By saying that it is hard being human I am not referring to the day to day minutia of working, paying bills, interacting with others or the collapse towards entropy that we call ageing. Rather I am referring to understanding the world in a logical, data driven manner. Over the years I have come to believe that the default setting for humans is one of irrationality. Thinking is hard for us and this has never been more apparent or obvious since the rise of social media which has given free carte blanche to any manner of idiots to express their opinions. We seemed to be trapped in an inescapable vortex of poor decision making based upon either scant evidence, poorly understand evidence or in most instances no evidence at all.
You would think that trading would be immune from this sort of silliness but apparently not. For example, a large part of the trading world is addicted to astrology even though astrology itself has been continuously debunked as simple nonsense. Whilst in Malaysia I even sat through a presentation on how markets could be predicted using sun spots…WTF?
My very simple take on this is that humans are caught between two compounding factors. Some are simply not smart enough to understand the world, so they retreat into magical thinking. But some are smart enough to understand the world but are caught by their own irrationality. I am quite certain that many of the people who believe in astrology simply don’t have the cognitive horsepower to understand the reasons why it doesn’t work. Whereas, those who are smart enough to understand why it doesn’t and cannot work retreat into a variety of cognitive biases to defend their magical thinking despite the wall of evidence against them. For such people it is a matter of faith their own bias matters more to them than fact. Intriguingly though this sort of behaviour is not limited to pseudoscience – medicine is a flourishing hotbed of push back against evidence that contradicts traditional thinking. The push towards more evidenced based medicine is uncovering that large numbers of treatments provide no more benefit to the patient than what are known as sham treatments. Despite this growing body evidence against procedures as diverse as knee arthroscopy and the use of stents for mild heart conditions behaviour patterns in doctors don’t seem to change.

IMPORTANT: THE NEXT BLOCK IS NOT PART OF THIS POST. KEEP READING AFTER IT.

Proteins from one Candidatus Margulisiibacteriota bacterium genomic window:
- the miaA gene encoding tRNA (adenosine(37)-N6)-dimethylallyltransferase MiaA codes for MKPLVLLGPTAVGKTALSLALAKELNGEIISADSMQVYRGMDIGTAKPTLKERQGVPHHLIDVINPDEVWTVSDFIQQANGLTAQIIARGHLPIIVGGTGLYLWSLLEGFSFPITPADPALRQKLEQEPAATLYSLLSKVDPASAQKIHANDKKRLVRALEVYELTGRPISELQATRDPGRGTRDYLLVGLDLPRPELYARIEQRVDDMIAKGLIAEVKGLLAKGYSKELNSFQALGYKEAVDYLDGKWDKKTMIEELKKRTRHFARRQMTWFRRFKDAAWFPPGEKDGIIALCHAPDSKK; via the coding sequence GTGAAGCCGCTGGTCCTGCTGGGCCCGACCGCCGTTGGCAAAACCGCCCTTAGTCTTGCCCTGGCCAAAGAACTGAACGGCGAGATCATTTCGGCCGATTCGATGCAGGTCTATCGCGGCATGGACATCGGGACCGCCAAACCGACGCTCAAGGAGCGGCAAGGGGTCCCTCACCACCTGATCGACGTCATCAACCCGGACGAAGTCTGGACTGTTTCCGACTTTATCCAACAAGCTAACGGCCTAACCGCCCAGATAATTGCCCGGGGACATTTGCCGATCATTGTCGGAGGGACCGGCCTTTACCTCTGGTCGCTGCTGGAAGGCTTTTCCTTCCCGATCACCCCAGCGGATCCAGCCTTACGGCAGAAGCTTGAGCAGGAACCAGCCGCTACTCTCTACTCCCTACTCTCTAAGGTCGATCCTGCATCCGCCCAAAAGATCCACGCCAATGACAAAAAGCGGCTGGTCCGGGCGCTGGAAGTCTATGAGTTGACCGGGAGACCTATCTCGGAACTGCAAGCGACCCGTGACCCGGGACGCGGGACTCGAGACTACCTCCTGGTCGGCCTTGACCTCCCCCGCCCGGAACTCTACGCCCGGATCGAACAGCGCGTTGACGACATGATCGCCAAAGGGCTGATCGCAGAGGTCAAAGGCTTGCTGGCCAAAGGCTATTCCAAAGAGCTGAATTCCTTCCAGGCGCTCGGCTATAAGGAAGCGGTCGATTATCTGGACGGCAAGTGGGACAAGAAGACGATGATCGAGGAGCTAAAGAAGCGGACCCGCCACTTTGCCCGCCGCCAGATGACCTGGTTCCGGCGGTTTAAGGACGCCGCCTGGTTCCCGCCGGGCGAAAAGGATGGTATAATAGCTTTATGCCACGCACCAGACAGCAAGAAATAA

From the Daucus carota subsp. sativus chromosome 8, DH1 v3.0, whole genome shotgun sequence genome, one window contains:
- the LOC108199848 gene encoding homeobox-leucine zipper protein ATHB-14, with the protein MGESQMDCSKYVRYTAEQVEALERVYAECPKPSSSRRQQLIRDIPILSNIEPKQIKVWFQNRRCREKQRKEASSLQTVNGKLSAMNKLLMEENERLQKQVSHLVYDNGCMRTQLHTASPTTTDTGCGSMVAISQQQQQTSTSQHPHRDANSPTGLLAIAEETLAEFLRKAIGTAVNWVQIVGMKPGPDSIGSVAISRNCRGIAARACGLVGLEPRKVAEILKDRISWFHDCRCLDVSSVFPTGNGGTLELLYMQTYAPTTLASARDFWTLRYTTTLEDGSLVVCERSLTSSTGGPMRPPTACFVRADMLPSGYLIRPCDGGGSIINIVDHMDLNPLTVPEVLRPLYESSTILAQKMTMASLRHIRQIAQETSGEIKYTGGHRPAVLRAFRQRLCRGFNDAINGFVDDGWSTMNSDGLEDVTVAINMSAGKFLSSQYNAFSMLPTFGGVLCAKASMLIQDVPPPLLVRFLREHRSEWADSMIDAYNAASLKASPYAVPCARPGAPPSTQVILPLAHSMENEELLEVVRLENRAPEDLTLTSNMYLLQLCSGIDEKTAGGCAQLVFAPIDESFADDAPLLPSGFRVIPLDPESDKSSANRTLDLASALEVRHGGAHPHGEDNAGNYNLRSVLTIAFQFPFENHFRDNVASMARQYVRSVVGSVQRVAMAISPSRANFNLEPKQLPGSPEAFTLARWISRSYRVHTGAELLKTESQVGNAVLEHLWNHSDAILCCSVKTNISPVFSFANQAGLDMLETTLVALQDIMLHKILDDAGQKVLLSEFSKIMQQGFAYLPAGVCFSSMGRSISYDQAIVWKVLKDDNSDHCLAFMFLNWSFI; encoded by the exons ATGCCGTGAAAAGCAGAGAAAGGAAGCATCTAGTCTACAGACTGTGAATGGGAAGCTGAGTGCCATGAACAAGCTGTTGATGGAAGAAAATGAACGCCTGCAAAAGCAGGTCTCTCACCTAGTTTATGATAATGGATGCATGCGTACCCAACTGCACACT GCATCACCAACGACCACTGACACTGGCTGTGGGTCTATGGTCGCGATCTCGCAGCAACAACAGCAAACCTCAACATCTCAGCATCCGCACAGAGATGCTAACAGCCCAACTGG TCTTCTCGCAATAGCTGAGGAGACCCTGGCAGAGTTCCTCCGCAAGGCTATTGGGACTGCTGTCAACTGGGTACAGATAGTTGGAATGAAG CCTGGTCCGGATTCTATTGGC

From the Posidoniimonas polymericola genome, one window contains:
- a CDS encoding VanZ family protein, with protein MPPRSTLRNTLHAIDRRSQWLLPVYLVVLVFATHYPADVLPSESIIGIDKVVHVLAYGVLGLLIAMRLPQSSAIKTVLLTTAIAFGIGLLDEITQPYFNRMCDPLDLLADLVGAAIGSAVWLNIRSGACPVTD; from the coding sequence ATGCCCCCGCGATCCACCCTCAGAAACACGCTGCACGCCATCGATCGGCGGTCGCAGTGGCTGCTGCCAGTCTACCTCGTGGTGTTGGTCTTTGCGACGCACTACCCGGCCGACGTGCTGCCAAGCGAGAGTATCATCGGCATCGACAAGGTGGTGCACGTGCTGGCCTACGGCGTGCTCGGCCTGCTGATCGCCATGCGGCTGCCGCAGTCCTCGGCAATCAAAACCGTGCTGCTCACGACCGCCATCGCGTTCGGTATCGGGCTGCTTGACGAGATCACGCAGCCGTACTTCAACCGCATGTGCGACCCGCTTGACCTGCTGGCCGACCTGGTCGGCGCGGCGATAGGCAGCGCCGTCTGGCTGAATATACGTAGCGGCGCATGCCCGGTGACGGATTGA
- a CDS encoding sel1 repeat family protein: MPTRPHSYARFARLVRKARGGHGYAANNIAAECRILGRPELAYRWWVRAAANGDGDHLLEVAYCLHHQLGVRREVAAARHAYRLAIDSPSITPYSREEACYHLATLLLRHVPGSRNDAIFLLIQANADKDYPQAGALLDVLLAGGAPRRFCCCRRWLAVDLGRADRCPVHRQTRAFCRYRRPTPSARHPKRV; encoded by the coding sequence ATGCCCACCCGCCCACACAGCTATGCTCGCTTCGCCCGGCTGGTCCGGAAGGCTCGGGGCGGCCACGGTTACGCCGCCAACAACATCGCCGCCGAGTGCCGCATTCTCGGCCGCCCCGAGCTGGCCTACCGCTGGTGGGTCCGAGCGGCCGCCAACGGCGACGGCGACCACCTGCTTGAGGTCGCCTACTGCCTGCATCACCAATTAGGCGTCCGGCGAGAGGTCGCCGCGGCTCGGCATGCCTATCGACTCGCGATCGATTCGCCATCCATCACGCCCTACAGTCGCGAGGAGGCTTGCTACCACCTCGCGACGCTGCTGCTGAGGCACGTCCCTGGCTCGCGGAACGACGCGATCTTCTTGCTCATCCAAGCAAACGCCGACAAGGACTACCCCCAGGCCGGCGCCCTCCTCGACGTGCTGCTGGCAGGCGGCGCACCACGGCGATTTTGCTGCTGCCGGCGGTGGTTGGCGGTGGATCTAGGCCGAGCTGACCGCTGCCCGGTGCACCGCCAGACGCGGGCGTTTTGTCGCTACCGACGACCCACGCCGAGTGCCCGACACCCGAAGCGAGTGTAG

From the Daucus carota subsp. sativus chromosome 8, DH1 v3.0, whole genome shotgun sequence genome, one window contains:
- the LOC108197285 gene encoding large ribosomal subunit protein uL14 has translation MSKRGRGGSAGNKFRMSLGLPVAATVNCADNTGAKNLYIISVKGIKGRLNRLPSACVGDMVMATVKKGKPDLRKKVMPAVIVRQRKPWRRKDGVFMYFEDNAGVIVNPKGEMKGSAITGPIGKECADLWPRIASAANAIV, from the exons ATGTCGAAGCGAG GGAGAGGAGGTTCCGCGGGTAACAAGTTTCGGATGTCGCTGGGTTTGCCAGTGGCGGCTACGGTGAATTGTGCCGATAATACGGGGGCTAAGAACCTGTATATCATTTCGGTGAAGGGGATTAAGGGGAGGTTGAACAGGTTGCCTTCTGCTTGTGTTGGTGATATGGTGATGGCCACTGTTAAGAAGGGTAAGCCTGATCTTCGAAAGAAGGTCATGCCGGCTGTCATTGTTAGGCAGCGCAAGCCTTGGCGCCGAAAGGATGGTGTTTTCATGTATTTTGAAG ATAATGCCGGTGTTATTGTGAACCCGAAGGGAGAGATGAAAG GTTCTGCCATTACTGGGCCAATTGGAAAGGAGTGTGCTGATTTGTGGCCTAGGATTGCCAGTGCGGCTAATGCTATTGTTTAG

The question is what can we do about our predilection for getting in our own way? My snap answer would be not that much, but this again is betraying one of my biases since I has spent an hour trying to explain the lack of logic in a fellow professional thinking and despite images and references and those things called facts, I couldn’t get past their belief system. They were trapped in their own narrative. If I take a deep breath and step back and offer a more rational sensible and thoughtful summary, I would offer that checklists beat people. Whenever LB and I undertake a new project be it a new trade or business decision we generate a premorterm, that is a list of things that can go wrong and what action flows from things going wrong. This sort of behaviour helps short circuit optimism bias which is the bane of most traders’ lives – before you take a trade you ask yourself the simple question of what do I do if I am wrong?
However, I really dont think there is much you can do about people who have faulty software and for whom conspiracy theories, UFO’s, crystals, psychics and angels are their raison d’être. For such people to challenge such things is to challenge not only their world view their sense of self. In many ways’ traders are the same – we act to defend our egos not to maximise our profitability. And this is perhaps one of the most illogical things about the majority of traders, most dont trade for profit they trade for entertainment.